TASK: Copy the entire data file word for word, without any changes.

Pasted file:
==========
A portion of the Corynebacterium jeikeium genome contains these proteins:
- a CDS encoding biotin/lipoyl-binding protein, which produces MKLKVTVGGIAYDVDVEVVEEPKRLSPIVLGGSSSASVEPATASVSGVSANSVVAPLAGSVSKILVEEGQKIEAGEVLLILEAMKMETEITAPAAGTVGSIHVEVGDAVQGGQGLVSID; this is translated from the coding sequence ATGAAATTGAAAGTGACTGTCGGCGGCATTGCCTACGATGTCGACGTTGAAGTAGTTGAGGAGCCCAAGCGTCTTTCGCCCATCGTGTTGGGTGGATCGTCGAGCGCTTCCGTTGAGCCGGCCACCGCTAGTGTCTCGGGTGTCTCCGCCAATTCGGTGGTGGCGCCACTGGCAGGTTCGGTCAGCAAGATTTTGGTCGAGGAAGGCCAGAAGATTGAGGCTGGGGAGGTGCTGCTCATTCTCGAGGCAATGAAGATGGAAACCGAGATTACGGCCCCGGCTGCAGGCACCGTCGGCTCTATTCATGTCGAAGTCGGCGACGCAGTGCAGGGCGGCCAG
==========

A portion of the Corynebacterium jeikeium genome contains these proteins:
- a CDS encoding biotin/lipoyl-binding protein, which produces MKLKVTVGGIAYDVDVEVVEEPKRLSPIVLGGSSSASVEPATASVSGVSANSVVAPLAGSVSKILVEEGQKIEAGEVLLILEAMKMETEITAPAAGTVGSIHVEVGDAVQGGQGLVSID; this is translated from the coding sequence ATGAAATTGAAAGTGACTGTCGGCGGCATTGCCTACGATGTCGACGTTGAAGTAGTTGAGGAGCCCAAGCGTCTTTCGCCCATCGTGTTGGGTGGATCGTCGAGCGCTTCCGTTGAGCCGGCCACCGCTAGTGTCTCGGGTGTCTCCGCCAATTCGGTGGTGGCGCCACTGGCAGGTTCGGTCAGCAAGATTTTGGTCGAGGAAGGCCAGAAGATTGAGGCTGGGGAGGTGCTGCTCATTCTCGAGGCAATGAAGATGGAAACCGAGATTACGGCCCCGGCTGCAGGCACCGTCGGCTCTATTCATGTCGAAGTCGGCGACGCAGTGCAGGGCGGCCAG